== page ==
noun, plural car·nies.
- carnot, lazare nicolas marguerite,
- carnot, nicolas léonard sadi,
- carnot, sadi,
- caro's acid,
Origin of carny
Examples from the Web for carny
The freaks are cooking the books, and the carny world turns into a funhouse mirror of the allegedly real one.
A Florida native, Russell ably captures her state's wonky blend of natural beauty and carny effects.
Some people never really adjusted to carny life—where everybody knows everything.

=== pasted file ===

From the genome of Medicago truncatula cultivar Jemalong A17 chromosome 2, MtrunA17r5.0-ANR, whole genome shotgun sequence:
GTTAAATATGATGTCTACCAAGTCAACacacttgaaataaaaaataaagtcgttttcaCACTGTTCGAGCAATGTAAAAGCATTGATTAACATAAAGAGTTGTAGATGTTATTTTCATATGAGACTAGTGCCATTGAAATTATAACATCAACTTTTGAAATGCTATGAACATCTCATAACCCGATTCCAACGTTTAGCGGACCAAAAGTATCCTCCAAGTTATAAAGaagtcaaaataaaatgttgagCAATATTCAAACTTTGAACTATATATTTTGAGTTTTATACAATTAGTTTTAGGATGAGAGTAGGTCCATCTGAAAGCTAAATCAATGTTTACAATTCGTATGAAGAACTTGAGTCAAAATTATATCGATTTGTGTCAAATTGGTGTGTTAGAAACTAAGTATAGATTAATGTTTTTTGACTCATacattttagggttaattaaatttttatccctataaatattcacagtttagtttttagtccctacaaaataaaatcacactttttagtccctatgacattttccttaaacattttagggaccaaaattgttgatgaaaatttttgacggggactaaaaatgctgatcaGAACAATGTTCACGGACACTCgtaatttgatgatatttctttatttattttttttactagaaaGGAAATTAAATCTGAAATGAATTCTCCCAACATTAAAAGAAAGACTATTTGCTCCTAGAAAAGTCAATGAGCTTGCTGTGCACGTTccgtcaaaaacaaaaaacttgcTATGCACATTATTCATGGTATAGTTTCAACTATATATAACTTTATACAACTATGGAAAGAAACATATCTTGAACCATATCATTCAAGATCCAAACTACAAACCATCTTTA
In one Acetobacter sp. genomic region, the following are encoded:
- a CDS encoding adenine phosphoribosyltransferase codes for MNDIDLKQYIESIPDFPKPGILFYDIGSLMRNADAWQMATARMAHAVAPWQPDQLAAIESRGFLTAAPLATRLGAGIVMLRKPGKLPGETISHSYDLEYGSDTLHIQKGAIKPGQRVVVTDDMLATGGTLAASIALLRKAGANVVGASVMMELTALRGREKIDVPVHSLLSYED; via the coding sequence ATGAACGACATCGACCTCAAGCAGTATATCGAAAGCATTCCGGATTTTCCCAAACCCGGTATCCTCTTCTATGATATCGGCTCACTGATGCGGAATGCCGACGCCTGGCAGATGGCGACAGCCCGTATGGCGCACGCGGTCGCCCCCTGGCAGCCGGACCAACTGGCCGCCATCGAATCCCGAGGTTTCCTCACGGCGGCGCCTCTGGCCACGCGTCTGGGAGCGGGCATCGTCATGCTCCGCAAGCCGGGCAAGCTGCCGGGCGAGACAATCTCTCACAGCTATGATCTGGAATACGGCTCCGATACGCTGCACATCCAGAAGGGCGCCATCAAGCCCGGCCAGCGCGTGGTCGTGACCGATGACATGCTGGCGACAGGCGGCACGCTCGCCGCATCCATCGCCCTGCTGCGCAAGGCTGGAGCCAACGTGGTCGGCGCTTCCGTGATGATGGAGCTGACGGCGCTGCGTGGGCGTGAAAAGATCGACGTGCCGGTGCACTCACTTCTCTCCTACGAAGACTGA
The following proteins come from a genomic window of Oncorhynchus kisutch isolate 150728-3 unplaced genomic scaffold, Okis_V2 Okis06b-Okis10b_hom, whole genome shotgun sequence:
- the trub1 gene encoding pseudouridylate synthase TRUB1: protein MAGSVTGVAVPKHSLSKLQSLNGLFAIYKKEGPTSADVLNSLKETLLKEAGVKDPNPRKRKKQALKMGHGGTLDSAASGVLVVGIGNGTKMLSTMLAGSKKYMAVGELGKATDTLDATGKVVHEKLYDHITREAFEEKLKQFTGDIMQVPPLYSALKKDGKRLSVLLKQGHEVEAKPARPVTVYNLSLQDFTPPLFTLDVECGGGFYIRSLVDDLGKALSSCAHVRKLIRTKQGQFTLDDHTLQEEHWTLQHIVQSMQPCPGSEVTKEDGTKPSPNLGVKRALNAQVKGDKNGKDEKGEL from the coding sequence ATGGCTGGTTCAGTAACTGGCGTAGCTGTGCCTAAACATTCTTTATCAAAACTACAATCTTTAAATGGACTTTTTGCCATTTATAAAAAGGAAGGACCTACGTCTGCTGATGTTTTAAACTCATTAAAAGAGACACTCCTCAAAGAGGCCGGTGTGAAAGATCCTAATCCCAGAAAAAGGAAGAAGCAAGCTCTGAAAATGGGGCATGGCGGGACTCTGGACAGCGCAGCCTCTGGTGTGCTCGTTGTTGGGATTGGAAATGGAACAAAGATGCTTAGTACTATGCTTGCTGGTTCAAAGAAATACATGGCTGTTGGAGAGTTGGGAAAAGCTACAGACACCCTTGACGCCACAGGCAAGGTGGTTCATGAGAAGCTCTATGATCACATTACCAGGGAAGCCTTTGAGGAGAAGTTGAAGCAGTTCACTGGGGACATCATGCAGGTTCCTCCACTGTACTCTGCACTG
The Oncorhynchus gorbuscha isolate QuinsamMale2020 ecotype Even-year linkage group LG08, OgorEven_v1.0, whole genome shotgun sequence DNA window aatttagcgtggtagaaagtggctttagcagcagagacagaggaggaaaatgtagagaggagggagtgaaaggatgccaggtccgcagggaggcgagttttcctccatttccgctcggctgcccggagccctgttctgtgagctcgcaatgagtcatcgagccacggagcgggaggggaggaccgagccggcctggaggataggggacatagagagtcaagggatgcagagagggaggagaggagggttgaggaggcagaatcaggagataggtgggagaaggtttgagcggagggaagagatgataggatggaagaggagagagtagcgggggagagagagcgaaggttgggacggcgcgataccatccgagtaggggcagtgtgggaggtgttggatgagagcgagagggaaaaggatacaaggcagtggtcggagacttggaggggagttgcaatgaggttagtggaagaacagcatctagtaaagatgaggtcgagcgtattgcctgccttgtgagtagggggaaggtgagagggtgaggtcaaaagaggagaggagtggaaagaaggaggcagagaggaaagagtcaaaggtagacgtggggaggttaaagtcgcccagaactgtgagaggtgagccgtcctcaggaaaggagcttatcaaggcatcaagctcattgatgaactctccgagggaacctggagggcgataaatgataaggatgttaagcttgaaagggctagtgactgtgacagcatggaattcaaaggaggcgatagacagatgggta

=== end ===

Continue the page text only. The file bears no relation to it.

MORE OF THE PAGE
He felt like doing a carny barker spiel, Step right up, step right up, this way to the great egress!
It was much more like a carny haunted house trade-show floor now.
Castle of Carny, in the parish of Moonzie, in the shire of Fife.The Works of John Knox, Vol. 1 (of 6)|John Knox
He was an Armless Wonder, a born freak, the top of the carny ladder, with a good job wherever he cared to look for one.
verb -nies, -nying, -nied, -neys, -neying or -neyed
Word Origin for carny
noun plural -nies US and Canadian slang
1931, U.S. slang, short for carnival worker (see carnival).